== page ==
In recent years, the overall legal framework for teacher-school collective bargaining has remained largely the same. Laws in approximately 35 states continue to authorize collective bargaining for public school teachers, with the remaining state laws either silent or prohibitive. Wisconsin’s curtailing amendments under Governor Scott Walker constitute the major exception. Although Wisconsin’s highest court ruled that these amendments did not violate the state constitution, public sector unions more recently filed suit to challenge them under the First Amendment of the U.S. Constitution. Additionally, the Supreme Court’s June 2018 ruling that agency shop provisions in public sector collective bargaining agreements (CBAs) violate the First Amendment is likely to erode the power of teacher unions, although the extent of the erosion is speculative at this point.
The majority of these 35 states include grievance procedures as mandatory subjects of bargaining. Yet, despite its importance as the culminating, binding, and third-party step in the grievance process under CBAs, teacher-board arbitration has received very limited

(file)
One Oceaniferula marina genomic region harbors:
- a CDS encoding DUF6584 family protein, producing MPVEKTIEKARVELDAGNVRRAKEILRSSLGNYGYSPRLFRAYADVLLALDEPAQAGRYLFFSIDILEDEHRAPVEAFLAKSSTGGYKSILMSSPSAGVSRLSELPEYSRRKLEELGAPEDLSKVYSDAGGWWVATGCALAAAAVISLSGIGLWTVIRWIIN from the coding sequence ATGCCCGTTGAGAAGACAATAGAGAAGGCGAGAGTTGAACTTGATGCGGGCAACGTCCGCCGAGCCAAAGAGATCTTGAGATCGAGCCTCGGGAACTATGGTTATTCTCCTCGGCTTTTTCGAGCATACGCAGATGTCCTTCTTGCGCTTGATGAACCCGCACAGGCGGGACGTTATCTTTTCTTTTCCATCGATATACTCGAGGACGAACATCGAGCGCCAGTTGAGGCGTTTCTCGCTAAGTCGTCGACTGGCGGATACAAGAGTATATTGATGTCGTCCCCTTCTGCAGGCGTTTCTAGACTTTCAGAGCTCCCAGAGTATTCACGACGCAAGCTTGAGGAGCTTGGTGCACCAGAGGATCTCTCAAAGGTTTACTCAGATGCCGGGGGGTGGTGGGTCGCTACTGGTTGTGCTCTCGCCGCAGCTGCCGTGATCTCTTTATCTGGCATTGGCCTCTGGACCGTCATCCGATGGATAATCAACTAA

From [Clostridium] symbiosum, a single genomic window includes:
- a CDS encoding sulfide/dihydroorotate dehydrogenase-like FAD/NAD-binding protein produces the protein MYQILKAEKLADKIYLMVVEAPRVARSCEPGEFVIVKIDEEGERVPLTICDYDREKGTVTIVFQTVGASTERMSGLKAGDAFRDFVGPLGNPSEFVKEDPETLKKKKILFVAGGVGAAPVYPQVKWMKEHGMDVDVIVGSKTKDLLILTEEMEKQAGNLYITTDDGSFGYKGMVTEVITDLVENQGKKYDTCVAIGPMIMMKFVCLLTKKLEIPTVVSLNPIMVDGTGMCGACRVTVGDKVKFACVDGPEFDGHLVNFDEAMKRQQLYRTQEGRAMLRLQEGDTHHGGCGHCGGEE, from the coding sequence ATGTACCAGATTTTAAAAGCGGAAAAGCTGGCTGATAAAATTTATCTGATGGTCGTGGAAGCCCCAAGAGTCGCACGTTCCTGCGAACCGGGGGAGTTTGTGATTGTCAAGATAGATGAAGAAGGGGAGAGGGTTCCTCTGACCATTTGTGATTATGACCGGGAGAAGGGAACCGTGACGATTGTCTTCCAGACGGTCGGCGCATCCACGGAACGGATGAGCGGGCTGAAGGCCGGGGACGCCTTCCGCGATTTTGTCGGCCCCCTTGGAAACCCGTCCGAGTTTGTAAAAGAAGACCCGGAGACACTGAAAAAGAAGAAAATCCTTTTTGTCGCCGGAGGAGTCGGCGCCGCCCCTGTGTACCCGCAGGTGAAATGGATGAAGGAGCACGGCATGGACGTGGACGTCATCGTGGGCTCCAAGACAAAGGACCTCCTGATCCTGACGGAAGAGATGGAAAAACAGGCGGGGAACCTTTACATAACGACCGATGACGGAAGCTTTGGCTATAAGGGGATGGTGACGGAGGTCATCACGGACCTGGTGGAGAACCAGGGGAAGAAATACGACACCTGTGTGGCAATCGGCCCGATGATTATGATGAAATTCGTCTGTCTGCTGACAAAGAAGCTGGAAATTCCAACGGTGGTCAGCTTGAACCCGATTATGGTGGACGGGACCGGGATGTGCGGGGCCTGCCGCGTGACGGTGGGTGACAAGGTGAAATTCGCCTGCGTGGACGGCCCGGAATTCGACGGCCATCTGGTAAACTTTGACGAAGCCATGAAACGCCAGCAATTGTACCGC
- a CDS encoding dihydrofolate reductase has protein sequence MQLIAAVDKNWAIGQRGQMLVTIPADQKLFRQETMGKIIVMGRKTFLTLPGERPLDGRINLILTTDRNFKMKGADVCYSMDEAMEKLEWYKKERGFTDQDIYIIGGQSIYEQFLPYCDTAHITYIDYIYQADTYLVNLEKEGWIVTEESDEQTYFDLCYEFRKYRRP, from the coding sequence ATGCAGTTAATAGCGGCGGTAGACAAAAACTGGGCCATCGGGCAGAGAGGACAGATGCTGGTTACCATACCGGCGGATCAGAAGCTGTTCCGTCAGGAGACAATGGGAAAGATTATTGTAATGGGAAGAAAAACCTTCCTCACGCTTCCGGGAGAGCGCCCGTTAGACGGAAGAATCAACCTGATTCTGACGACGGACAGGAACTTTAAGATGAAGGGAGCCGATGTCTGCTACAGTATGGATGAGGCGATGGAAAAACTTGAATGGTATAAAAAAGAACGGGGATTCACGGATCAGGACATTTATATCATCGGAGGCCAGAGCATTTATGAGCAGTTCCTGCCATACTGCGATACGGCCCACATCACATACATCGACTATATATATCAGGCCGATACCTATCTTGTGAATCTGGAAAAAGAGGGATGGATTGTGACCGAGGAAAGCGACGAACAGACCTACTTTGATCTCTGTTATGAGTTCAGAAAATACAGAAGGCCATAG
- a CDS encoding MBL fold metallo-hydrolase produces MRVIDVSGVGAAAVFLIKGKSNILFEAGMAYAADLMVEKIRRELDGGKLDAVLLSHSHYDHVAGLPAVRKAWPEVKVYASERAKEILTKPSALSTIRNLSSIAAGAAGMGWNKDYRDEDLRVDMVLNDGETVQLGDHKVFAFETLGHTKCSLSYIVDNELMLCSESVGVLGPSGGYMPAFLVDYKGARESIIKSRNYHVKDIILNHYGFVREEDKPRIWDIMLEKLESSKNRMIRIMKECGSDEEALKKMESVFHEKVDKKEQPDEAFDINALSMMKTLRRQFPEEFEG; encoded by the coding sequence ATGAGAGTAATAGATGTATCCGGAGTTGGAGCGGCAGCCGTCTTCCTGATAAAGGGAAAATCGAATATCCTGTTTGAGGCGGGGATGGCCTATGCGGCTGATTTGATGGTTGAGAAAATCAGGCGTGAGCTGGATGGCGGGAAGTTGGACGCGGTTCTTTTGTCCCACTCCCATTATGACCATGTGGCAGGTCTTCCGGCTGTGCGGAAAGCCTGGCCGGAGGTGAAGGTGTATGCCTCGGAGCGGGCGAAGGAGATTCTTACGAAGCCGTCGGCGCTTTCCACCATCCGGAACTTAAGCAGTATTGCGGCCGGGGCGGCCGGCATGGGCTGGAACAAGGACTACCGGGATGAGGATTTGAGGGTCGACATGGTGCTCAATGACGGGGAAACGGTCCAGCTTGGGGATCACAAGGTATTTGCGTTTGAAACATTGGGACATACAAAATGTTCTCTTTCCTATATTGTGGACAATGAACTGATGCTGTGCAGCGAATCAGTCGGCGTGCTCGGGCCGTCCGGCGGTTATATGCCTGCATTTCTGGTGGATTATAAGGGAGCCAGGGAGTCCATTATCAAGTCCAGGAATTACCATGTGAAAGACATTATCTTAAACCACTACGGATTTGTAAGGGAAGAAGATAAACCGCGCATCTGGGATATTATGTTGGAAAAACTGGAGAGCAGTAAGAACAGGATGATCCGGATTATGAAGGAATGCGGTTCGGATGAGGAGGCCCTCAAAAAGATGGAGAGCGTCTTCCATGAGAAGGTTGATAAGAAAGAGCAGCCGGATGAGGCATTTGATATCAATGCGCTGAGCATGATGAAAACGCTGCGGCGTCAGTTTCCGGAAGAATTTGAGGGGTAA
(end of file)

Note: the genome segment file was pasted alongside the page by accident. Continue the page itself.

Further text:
empirical attention. Although legal scholarship continues apace with regard to arbitration much more generally without specifically focusing on the CBA context, much less the teacher-school board subsector, and an occasional study has examined grievance arbitration awards for one or more issues within the public school sector, judicial review of teacher-school board grievance arbitration has escaped relatively recent and systematic scholarship.